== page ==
Actor claims Penrith is “just about worst place you could hope to live”
ACTOR Charlie Hunnam has caused outrage by claiming in a magazine article that Penrith was “just about the worst place you could hope to live”.
Now a Hollywood hunk, 23-year-old Charlie has had a meteoric rise to fame since being spotted in a shoe shop by a children’s television program maker. This year he took the lead role in the film Nicholas Nickleby, and is starring in the forthcoming Cold Mountain film with Nicole Kidman, Jude Law and Renée Zellweger.
In an interview with celebrity gossip magazine Now, he recalls his days as a schoolboy in Penrith. He said: “They hated me from the second I got there up until the second I left. I made only one friend, who was also a reject.
“He only had one arm because he’d been in a horrible accident when he was young. Everyone hated him as well. It was a dead end kind of existence,” said Charlie.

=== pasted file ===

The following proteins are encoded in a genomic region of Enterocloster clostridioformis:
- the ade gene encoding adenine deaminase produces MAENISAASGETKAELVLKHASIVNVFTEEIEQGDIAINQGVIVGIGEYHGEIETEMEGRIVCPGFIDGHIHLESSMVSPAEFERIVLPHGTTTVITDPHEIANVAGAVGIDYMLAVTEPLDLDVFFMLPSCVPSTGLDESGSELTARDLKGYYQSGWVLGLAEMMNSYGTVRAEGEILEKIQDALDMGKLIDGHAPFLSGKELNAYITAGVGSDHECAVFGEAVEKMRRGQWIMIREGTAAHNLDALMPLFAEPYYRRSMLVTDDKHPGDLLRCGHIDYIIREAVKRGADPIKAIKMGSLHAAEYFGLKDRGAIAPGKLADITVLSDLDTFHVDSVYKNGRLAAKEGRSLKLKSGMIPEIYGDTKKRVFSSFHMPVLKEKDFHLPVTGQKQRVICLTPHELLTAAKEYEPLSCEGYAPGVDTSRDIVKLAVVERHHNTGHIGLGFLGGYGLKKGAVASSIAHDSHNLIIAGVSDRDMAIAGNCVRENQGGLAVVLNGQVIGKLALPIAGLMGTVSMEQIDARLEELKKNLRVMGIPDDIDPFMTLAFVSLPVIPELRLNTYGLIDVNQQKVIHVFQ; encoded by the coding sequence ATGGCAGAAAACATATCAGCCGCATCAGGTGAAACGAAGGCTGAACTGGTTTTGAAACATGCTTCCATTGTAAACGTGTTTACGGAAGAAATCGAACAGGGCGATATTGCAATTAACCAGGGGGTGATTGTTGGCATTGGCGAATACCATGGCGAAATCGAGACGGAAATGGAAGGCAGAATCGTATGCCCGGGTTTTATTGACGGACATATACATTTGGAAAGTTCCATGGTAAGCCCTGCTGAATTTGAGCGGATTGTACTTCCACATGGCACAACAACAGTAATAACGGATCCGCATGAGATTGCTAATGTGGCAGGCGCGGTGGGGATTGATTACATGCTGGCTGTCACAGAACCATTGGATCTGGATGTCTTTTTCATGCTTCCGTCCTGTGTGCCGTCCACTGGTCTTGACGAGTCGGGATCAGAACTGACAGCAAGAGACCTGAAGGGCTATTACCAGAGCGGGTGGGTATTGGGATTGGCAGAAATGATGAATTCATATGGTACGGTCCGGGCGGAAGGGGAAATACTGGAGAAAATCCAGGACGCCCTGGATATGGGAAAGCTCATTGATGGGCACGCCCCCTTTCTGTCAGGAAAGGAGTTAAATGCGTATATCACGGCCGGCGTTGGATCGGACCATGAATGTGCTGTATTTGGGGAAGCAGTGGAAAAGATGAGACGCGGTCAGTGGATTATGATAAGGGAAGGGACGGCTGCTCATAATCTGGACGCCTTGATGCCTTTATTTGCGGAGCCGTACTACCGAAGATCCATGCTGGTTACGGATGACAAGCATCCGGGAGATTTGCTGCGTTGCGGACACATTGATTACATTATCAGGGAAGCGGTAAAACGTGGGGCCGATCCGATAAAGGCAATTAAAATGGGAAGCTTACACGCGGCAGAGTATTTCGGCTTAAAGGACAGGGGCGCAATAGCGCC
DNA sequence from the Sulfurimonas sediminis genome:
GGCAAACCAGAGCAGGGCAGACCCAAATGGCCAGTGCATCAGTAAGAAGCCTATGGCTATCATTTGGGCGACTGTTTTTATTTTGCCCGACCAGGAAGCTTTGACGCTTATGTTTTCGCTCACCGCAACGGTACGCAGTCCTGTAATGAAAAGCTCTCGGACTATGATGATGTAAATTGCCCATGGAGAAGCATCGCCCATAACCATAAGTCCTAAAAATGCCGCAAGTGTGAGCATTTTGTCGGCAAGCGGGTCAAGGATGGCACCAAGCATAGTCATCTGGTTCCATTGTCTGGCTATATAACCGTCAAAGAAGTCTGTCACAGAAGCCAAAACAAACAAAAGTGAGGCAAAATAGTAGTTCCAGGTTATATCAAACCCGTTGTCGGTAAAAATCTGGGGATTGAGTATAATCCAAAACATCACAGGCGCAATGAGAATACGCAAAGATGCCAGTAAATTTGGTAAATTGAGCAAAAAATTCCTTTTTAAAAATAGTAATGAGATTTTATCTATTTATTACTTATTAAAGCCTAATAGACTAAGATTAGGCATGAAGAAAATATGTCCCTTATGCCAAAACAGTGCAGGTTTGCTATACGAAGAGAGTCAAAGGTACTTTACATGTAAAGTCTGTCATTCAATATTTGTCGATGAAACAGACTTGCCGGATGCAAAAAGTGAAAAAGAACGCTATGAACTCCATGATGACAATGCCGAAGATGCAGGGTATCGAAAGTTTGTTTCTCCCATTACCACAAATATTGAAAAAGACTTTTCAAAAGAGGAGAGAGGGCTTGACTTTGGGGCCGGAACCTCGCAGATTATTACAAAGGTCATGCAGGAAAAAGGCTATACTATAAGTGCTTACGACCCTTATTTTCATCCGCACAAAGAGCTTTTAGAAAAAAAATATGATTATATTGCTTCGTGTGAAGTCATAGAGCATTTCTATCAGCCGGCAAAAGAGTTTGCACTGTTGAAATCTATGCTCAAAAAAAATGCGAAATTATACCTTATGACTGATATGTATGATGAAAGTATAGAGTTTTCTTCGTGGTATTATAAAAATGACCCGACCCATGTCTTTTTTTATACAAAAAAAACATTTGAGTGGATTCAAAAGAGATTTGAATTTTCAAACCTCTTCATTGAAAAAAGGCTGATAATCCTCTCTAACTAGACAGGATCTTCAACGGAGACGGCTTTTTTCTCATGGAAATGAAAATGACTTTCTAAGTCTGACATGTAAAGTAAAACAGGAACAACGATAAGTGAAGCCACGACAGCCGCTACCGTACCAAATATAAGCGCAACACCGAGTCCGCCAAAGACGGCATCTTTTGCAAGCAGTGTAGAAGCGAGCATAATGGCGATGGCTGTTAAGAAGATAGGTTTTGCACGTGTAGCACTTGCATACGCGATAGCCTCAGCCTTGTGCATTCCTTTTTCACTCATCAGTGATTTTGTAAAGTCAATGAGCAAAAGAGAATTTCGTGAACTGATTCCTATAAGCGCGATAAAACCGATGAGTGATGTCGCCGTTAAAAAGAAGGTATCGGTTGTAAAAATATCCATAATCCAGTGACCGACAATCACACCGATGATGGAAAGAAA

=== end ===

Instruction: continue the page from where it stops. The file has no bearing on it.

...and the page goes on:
As a result, he said he just fell in love with films and spent all his time at home watching them. That was until he was 18 and he thought: “God, there has to be more to life than this.”
Originally from Jesmond, near Newcastle, he moved to Little Salkeld, near Penrith, with his mother, Jane, and older brother, Billy. His two younger brothers were born after the move to Eden.
Charlie attended Penrith’s Ullswater Community College and then Queen Elizabeth Grammar School, before leaving to study performing arts at college in Carlisle. More recently the family lived at Melmerby, before moving south.
He got his big break while shopping in the centre of Newcastle. He was spotted by a production manager from Byker Grove and subsequently invited to join the cast. He then shot to fame as a gay schoolboy in the Channel 4 drama Queer as Folk, and has been making waves in the acting world since moving to live in Los Angeles four years ago.
Having appeared on the American television show Undeclared and then alongside Dawson’s Creek star Katie Holmes in the movie thriller Abandon, he is this year being tipped for fame after his recent screen successes.
In an interview with the Herald, in October, 1998, when he was 18, he said he enjoyed spending time away from city life and taking a step back from his hectic daily routine in Eden.